Category Archives: Collaborative Learning

The Art of Group Work

Team work conept. Hard-working university students sitting at table pointing at some information in book with pencils trying to understand what is written there. Students working with books studying
image source: www.bigstockphoto.com

Group work – just the mere mention of this makes some students cringe.  In fact, I have heard from students who actively choose courses that don’t involve group work even if at first the course sounds really interesting, but in reality, that limits the choices tremendously!  In other cases, I’ve stood at the front of the class and announced, “ok, let’s get into groups and…” and all of a sudden, I hear this cacophony of sighs transcend the room – no holding back, no filters. Let’s face it, there’s a lot of group work in education, and Continue reading

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Word Order Makes It in Kahoot’s Jumble Game

image source: https://create.kahoot.it

 

Have you tried Kahoot’s new jumble game? It’s fun!

If you are an avid reader of TESL Ontario blogs, you would know Nadeen wrote about it in October 2015 – so yes! Kahoot has been around for a long time. You can read her blog here: Use Kahoot to spice up your lesson.

Now for the newness, which soon will be ‘the has been’ since technology moves faster than a speeding bullet (sorry . . . Superman).

Pick from an existing activity

The new Jumble game is great for students at any level who need to practice word order or any other type of sentence structure. Continue reading

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Change the routine without disrupting the class – take a virtual field trip!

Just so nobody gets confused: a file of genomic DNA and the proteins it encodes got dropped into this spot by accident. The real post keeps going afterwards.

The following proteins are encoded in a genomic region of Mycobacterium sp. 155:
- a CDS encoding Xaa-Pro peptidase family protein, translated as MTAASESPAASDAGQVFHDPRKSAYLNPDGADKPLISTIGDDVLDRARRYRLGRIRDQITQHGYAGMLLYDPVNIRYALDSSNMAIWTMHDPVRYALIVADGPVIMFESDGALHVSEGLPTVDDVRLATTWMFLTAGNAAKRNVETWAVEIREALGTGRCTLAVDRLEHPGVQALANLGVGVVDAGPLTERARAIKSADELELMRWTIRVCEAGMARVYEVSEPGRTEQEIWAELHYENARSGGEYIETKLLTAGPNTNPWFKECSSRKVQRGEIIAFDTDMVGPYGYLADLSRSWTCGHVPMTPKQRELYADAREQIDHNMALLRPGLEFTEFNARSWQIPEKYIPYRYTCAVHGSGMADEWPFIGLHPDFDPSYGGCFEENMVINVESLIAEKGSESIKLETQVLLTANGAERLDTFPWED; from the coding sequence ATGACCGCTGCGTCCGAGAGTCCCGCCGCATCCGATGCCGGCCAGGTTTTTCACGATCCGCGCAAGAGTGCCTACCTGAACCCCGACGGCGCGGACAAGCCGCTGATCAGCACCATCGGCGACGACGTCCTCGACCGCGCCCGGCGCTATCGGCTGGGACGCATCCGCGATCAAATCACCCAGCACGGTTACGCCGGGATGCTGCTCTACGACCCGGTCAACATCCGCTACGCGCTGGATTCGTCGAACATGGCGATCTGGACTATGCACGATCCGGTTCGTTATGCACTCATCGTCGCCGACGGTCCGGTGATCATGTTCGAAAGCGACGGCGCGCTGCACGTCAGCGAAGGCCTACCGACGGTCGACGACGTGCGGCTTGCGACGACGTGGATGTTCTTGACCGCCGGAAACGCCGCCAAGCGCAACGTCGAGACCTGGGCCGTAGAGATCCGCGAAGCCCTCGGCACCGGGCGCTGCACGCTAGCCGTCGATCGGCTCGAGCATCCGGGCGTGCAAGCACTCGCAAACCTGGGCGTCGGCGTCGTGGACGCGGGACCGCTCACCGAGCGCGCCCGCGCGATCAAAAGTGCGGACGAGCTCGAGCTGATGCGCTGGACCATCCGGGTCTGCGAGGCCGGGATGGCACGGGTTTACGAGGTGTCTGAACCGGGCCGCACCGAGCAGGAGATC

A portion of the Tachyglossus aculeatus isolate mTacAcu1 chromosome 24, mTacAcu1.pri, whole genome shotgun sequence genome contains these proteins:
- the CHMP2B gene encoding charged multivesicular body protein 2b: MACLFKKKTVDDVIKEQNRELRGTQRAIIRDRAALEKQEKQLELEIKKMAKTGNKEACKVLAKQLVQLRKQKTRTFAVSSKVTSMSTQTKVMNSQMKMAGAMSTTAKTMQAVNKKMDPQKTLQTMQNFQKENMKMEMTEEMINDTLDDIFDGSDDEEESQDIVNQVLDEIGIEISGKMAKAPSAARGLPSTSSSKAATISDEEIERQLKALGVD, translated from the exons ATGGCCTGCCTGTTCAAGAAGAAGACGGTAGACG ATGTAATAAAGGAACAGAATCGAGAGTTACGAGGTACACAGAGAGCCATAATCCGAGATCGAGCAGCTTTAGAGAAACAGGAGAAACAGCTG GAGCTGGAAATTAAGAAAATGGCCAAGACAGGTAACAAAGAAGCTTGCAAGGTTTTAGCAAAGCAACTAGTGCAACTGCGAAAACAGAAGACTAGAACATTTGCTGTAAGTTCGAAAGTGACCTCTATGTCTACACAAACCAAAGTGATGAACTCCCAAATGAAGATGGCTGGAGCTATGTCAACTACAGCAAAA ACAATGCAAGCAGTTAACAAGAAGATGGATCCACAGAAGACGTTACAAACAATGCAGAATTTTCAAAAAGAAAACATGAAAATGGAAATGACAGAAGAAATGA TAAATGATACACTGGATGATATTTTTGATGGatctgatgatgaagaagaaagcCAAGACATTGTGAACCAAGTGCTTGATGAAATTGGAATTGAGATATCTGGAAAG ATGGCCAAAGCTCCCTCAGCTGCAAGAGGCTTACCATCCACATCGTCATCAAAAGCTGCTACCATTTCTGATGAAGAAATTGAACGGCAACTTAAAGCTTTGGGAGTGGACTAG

image source: http://maxpixel.freegreatpicture.com

In the interest of planning a class field trip, I was reading Tara Benwell’s blog post, 25+ Field Trips for English Language Learners. She provides a variety of opportunities for live field trips. I am considering a few of these ideas.  However, I teach in a situation that has several obstacles to taking students on field trips.  Climate, cultural norms, transportation, scheduling, catering and budget can be issues in the Middle East.  I am sure that if you are reading this in Canada, you can identify with a few of these issues. Even if you do resolve the budget, scheduling, transportation, permissions and climate issues, then you are normally limited to locations 100km from your centre. Continue reading

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TESL WW, May 2017 Conference: Thinking Critically

Teaching critical thinking through reading in the information age

image source: http://fourc.ca/critical-readers/#more-9409

Attending PD conferences of your local chapter of TESL Ontario is a great way to meet other teachers, network, and learn new ideas and techniques to add to your teaching toolbox. On May 13th, I attended the Waterloo-Wellington Spring AGM and PD event. The theme was “Thinking Critically” and the guest speaker for the plenary session, Tyson Seburn, spoke on the topic of teaching critical reading in an age of (mis)information and fake news. Tyson Seburn is Lead Instructor of Critical Reading and Writing in the International Foundation Program at New College, University of Toronto, and he recently published a book entitled, Academic Reading Circles.

In this blog, I want to share some of the strategies that Tyson raised in his address Continue reading

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